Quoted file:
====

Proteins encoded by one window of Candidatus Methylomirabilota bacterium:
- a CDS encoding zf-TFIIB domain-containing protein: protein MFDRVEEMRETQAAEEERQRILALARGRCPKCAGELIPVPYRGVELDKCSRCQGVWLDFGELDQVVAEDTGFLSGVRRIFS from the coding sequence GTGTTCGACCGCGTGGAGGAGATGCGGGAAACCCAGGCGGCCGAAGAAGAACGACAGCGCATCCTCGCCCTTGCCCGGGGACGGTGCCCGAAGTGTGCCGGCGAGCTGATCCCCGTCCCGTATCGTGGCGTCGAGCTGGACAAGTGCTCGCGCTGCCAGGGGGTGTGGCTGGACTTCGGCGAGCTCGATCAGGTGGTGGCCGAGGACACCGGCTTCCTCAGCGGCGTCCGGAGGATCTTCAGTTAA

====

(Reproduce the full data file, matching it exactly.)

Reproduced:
Proteins encoded by one window of Candidatus Methylomirabilota bacterium:
- a CDS encoding zf-TFIIB domain-containing protein: protein MFDRVEEMRETQAAEEERQRILALARGRCPKCAGELIPVPYRGVELDKCSRCQGVWLDFGELDQVVAEDTGFLSGVRRIFS from the coding sequence GTGTTCGACCGCGTGGAGGAGATGCGGGAAACCCAGGCGGCCGAAGAAGAACGACAGCGCATCCTCGCCCTTGCCCGGGGACGGTGCCCGAAGTGTGCCGGCGAGCTGATCCCCGTCCCGTATCGTGGCGTCGAGCTGGACAAGTGCTCGCGCTGCCAGGGGGTGTGGCTGGACTTCGGCGAGCTCGATCAGGTGGTGGCCGAGGACACCGGCTTCCTCAGCGGCGTCCGGAGGATCTTCAGTTAA